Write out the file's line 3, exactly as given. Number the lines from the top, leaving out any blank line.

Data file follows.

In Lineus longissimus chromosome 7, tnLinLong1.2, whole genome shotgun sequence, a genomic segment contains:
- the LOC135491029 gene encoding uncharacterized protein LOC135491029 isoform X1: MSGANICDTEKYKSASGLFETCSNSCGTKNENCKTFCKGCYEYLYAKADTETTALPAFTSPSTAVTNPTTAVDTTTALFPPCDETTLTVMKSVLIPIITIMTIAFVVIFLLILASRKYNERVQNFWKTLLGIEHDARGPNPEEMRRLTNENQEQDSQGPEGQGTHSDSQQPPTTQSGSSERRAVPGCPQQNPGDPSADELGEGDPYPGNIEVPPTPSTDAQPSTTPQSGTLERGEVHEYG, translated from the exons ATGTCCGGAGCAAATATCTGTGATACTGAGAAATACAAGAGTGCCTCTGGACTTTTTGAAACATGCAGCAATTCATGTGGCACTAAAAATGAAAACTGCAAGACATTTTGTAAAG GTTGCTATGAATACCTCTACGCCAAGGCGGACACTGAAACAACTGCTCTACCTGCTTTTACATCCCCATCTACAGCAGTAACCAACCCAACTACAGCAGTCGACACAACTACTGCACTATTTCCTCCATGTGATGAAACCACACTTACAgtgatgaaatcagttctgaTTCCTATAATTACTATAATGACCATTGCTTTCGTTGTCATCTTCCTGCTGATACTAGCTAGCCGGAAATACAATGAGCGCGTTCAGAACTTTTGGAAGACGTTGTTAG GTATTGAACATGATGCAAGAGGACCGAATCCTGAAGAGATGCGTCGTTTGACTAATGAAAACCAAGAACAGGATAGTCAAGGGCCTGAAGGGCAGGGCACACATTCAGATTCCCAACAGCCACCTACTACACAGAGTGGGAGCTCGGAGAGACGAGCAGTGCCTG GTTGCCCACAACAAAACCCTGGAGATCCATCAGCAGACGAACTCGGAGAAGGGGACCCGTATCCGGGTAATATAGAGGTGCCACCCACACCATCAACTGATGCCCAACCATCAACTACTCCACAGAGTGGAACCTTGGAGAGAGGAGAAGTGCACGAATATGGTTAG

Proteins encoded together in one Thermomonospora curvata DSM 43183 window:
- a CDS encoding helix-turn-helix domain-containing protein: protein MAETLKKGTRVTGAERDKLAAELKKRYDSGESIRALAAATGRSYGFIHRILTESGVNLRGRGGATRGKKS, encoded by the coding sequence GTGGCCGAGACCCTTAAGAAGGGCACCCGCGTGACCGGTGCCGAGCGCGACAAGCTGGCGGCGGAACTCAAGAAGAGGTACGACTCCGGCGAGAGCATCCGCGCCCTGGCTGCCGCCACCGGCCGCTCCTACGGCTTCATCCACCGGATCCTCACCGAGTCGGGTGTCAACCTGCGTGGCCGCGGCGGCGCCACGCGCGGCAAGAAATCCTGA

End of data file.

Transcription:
Proteins encoded together in one Thermomonospora curvata DSM 43183 window: